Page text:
Getting started with Arduino

I think I first heard about Arduino in 2012. I was studying for my masters in library and information studies, and I was working as a systems librarian. While I found the idea of working with hardware interesting, my main focus was software and servers.

But in 2015 an engineer I know gave me an Arduino Uno. Not knowing what to do with it, I put it in a drawer until 2016 when I taught myself C, read an official tutorial online, and discovered my printer’s USB-B to USB-A cable could be used to provide power and code for the board.

I stated with the blink tutorial then made it send a SOS signal with the on board LED. Then another engineer challenged me to dim a LED he gave me, so I plugged it into the board (without a resistor which is naughty but worked fine), and started playing with PWM (pulse width modulation).

I was running out of things I could do, so I started reading as much as I could. I thought about sourcing a breadboard, LEDs, LCDs, piezos, pots, push buttons, motors, etc. I realised though that it would be faster, easier, and probably cheaper just to buy an Arduino Starter Kit.

A few days later, it arrived and I examined all my goodies. To date, I’ve only had time for the first two projects, which are just about using switches to light up LEDs. But I’m looking forward to playing with the motors, LCD, piezo, temperature sensor, pots, and photosensitive resisters with the other projects.

I like the idea of home automation. A robot greeter using PIR (passive infrared) motion detectors; using Bluetooth to signal my arrival home and kick off some automated processes like phone backups; using IR to signal household devices instead of using lots of different remotes. If the temperature drops, turn on a heater; hacking a doorbell to alert a device which sends me an email or turns on a door cam to see who is there.

I’d like to fit a 3G module to a board so that I could communicate with it remotely, but I don’t know what my device would need to do remotely. Such devices are useful to government and corporations, but what use are they to an individual? I suppose if I was a farmer, it could be used for measuring rainfall or temperature. I suppose you could make a long-range robot. A 3G module enables so much more physical freedom than a device controlled by Bluetooth or WiFi.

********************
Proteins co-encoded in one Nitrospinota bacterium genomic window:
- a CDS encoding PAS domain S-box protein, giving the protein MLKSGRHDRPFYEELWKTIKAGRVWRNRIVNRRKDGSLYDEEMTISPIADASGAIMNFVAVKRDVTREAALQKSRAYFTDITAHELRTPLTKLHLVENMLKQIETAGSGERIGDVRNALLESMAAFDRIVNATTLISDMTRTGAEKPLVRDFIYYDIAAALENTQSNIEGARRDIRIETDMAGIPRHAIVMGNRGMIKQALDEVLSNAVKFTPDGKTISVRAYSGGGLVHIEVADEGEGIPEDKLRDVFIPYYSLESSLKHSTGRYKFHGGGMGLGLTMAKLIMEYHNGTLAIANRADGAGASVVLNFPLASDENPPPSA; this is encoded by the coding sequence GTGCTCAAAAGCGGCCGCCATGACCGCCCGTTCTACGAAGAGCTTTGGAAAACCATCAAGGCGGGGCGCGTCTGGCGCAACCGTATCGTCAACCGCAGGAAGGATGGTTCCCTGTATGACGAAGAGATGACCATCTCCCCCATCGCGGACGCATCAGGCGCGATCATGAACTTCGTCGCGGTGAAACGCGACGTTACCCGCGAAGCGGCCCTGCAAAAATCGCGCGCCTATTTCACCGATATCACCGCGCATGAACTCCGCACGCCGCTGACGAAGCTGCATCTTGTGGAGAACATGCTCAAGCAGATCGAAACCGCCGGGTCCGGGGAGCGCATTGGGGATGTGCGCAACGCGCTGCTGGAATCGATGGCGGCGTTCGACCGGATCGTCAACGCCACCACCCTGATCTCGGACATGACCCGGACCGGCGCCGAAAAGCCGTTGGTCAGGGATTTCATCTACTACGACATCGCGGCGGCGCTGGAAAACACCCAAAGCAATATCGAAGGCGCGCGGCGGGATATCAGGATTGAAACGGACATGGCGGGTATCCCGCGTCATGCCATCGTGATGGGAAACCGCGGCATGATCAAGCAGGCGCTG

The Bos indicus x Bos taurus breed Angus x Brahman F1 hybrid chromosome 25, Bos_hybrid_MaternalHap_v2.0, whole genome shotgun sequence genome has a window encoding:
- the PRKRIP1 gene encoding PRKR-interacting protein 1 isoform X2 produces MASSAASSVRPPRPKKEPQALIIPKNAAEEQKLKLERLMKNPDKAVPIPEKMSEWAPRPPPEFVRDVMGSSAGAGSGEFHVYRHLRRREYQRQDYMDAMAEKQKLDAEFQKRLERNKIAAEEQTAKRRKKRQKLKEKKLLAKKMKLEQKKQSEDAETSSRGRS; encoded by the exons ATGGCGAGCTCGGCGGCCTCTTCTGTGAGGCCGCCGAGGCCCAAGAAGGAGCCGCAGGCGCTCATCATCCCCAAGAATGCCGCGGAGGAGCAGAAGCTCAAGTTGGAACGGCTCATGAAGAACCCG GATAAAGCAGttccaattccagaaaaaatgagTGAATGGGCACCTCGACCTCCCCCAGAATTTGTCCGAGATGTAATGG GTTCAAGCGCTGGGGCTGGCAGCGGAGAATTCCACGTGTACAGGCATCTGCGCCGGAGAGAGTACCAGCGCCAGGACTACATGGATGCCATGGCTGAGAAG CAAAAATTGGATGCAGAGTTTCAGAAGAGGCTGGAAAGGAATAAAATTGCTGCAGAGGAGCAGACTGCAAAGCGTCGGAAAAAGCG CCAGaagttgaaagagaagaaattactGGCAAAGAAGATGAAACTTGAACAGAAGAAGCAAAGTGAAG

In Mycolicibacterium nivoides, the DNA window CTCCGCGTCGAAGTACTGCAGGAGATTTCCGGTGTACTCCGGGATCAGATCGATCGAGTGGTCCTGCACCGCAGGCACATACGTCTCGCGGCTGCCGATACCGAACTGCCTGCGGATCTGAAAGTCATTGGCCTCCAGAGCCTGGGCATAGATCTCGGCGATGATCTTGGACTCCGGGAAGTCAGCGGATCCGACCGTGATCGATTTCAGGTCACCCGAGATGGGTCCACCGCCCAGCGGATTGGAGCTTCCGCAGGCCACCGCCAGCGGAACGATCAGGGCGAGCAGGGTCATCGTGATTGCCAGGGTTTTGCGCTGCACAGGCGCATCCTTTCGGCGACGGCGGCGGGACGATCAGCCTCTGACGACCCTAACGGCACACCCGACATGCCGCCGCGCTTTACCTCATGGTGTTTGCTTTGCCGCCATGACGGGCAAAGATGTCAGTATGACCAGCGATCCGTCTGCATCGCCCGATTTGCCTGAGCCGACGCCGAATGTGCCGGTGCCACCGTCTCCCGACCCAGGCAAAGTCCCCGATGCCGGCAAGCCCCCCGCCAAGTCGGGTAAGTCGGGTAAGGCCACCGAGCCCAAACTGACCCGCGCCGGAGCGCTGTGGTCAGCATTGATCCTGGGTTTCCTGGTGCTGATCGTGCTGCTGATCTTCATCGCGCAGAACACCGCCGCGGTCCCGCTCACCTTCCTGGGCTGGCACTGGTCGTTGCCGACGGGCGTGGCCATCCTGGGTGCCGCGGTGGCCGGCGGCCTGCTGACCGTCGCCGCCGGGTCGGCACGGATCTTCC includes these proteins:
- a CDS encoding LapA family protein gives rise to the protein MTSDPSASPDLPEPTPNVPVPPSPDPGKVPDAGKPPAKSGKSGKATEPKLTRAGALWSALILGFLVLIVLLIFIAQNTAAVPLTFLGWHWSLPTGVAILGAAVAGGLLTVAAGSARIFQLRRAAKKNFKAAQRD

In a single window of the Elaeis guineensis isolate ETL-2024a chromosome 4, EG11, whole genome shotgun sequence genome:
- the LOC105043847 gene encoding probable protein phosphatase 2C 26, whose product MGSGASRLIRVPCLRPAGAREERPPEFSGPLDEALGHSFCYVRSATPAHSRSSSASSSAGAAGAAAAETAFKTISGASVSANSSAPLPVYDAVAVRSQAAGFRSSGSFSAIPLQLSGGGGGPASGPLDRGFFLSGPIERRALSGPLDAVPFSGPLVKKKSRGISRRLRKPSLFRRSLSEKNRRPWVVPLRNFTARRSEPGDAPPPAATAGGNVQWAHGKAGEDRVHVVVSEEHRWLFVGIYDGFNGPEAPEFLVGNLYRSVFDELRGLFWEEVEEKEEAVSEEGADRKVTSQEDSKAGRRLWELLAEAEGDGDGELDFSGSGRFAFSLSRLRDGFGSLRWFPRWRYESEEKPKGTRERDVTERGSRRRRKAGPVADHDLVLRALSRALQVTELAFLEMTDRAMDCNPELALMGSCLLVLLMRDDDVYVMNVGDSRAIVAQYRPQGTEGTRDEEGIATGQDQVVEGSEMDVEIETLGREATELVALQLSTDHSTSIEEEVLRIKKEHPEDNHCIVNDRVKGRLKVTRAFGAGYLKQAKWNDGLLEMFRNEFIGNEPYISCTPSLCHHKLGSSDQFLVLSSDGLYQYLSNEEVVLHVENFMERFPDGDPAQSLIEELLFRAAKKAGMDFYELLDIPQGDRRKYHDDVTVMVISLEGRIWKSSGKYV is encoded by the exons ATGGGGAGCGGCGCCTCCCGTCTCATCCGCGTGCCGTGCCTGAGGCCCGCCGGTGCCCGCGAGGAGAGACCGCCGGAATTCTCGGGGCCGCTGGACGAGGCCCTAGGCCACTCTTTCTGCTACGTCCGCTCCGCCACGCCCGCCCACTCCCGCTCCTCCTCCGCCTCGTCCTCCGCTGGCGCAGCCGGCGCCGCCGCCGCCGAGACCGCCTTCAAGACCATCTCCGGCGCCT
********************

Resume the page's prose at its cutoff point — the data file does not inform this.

But what does all this have to do with libraries? You could use an Arduino or Raspberry Pi to make your own self-checkout or security gate, but those products already exist.

I figure my newfound knowledge of electronics would be of more use in a library makerspace.

I sometimes wonder why we have makerspaces in libraries, but it seems a natural evolution. Libraries have traditionally been about the mental world, but now they’re branching out into the physical world too. Marrying the two together with information resources and physical tools.

Most of my project ideas are for home, but I’m sure people have all sorts of ideas for their art, their businesses, their inventions, their own diverse lives.

I think libraries provide a collection of specialized resources we couldn’t afford ourselves, and they also serve as a place for expanding our collective knowledge and skills. As we become digital citizens, we should become closer to the art and craft that comprises our world.

Politicians talk about innovation… and I reckon that’s how you do it. You make spaces for information exchange and promote creativity.

Anyway, I’m just getting started with Arduino, but I’m excited by where I’m going.


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